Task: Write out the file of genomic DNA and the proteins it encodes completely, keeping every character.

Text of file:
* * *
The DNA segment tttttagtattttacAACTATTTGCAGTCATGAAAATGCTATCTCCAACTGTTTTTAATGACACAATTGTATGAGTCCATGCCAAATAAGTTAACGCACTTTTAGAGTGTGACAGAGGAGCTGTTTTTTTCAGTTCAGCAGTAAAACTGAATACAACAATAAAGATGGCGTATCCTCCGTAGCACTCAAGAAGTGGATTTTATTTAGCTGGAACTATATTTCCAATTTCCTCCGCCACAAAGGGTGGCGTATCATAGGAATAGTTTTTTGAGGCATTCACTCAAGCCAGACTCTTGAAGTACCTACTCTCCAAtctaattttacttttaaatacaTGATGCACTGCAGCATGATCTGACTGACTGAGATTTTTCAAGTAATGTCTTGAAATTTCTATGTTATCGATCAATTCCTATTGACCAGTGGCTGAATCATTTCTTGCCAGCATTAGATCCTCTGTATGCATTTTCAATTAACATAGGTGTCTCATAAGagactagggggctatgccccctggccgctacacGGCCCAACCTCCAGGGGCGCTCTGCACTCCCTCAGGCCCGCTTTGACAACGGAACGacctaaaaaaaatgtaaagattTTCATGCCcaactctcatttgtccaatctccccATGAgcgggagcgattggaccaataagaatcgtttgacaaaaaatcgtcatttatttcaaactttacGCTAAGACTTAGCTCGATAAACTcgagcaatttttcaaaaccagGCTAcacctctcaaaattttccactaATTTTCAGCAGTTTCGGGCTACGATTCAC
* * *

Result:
The DNA segment tttttagtattttacAACTATTTGCAGTCATGAAAATGCTATCTCCAACTGTTTTTAATGACACAATTGTATGAGTCCATGCCAAATAAGTTAACGCACTTTTAGAGTGTGACAGAGGAGCTGTTTTTTTCAGTTCAGCAGTAAAACTGAATACAACAATAAAGATGGCGTATCCTCCGTAGCACTCAAGAAGTGGATTTTATTTAGCTGGAACTATATTTCCAATTTCCTCCGCCACAAAGGGTGGCGTATCATAGGAATAGTTTTTTGAGGCATTCACTCAAGCCAGACTCTTGAAGTACCTACTCTCCAAtctaattttacttttaaatacaTGATGCACTGCAGCATGATCTGACTGACTGAGATTTTTCAAGTAATGTCTTGAAATTTCTATGTTATCGATCAATTCCTATTGACCAGTGGCTGAATCATTTCTTGCCAGCATTAGATCCTCTGTATGCATTTTCAATTAACATAGGTGTCTCATAAGagactagggggctatgccccctggccgctacacGGCCCAACCTCCAGGGGCGCTCTGCACTCCCTCAGGCCCGCTTTGACAACGGAACGacctaaaaaaaatgtaaagattTTCATGCCcaactctcatttgtccaatctccccATGAgcgggagcgattggaccaataagaatcgtttgacaaaaaatcgtcatttatttcaaactttacGCTAAGACTTAGCTCGATAAACTcgagcaatttttcaaaaccagGCTAcacctctcaaaattttccactaATTTTCAGCAGTTTCGGGCTACGATTCAC